Egypt sighed a breath of relief Wednesday and erupted in a collective 'zaghareet,' or ululation, after the Egyptian army overthrew its deeply unpopular Islamist president, Mohammed Morsi. While the army commands a deep level of trust with many...
Egypt sighed a breath of relief Wednesday and erupted in a collective zaghareet, or ululation, after the Egyptian army overthrew its deeply unpopular Islamist president Mohammed Morsi.
After a dramatic few days, millions of protestors in Tahrir Square and at the presidential palace anxiously waited for an announcement from the head of the armed forces, General Abd el Fattah el Sissi. They counted the remaining minutes left of Monday’s 48-hour military ultimatum.
The deadline passed, but a few hours later, General el Sissi, surrounded by a coterie of Egypt’s top political and religious leaders, announced that Morsi “had failed to meet the demands of the Egyptian people.” He terminated Morsi’s presidency and appointed the head of the Supreme constitutional court, Adly al-Mansour as interim head of state.
El Sissi also outlined a “roadmap” for the interim period, which includes suspending the current constitution and amending it. He called for early presidential and parliamentary elections and the creation of a national reconciliation committee that will “include all elements of Egyptian society.” The time frame of this roadmap and whether it would include any Islamist groups or parties remains unclear.
On the streets, the announcement was met with glee.
Twenty-year-old Dina Said told me, “I’m very happy. I didn’t believe it would happen, but after a nightmarish year we are finally rid of Morsi."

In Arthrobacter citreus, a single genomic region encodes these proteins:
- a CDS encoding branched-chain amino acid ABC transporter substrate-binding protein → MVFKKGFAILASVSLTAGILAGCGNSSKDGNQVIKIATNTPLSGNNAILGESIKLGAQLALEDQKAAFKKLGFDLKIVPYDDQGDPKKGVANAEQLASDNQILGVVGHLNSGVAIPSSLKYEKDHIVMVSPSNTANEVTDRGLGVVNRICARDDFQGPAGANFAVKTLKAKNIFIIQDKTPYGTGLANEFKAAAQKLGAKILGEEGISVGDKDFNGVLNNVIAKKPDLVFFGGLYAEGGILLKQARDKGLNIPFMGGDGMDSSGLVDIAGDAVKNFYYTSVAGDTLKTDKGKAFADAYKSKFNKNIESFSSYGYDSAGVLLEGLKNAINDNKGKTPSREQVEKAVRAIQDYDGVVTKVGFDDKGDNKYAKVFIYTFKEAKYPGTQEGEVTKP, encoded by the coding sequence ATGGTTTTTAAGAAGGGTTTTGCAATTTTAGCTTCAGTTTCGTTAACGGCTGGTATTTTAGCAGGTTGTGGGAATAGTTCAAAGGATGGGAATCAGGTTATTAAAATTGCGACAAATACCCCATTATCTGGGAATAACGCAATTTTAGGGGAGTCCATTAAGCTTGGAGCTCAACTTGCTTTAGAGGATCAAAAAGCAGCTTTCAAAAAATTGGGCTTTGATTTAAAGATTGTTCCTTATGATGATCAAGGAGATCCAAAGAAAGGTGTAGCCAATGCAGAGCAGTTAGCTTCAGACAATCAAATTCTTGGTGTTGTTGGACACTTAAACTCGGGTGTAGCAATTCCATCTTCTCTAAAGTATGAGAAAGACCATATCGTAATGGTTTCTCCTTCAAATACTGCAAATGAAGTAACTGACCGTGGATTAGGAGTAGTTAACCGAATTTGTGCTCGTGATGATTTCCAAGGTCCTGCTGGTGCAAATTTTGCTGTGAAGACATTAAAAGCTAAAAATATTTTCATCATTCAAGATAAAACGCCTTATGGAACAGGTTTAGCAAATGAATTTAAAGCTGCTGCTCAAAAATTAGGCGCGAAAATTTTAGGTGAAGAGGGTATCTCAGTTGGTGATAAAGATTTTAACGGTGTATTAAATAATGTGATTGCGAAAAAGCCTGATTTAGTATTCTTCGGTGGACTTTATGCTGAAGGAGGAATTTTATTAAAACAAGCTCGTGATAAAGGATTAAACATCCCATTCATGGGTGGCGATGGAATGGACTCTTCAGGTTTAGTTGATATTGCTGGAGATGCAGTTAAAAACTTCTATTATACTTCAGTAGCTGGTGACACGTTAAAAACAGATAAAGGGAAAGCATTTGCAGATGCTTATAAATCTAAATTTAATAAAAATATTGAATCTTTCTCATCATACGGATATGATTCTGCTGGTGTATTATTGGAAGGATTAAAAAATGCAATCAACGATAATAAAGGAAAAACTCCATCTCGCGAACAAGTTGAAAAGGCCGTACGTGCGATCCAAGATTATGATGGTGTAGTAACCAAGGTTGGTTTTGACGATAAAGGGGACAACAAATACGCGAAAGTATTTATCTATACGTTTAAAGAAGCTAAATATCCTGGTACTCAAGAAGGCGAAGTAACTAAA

“We are all a little anxious of course that there will be a backlash from the Muslim Brotherhood, but the army seems to be in control now and hopefully will continue to be in control.”
Some people I talked to, like 40-year-old shopkeeper, Bahgat Ibrahim, trusted the military entirely. “With great leaders like El Sissi we have nothing to fear," he said. "They will round up the Muslim Brotherhood in no time. And besides, if we see anyone in the street with a beard we will cut them and it off!”
“This is truly a great day in Egypt’s history”
Others expressed trepidation.
Mariam Alaa, 25, said, “I will celebrate that Morsi is gone but I went down in Mohamed Mahmoud and I have seen how the Army deals with us. The Army are the ones who conducted virginity tests done on girls. The army are the ones who let the killings in Maspero happen. We have not forgotten, so we will celebrate from now but I don’t intend to trust. If they do one thing wrong I will continue to revolt.”
Her friend Ibrahim Saleh, 25, shared similar sentiments. “We discovered that in some ways the hell of the army is better than the heaven of the Muslim Brotherhood. But Egypt deserves neither—I am hoping that since Baradei is presiding over this, we will finally get the government we deserve.”
He added, “The army would have never overthrown Morsi had it not been for all these millions of people going out in the street."
He smiled and said, “The people will always have the last word.”
Photos by Justin Wilkes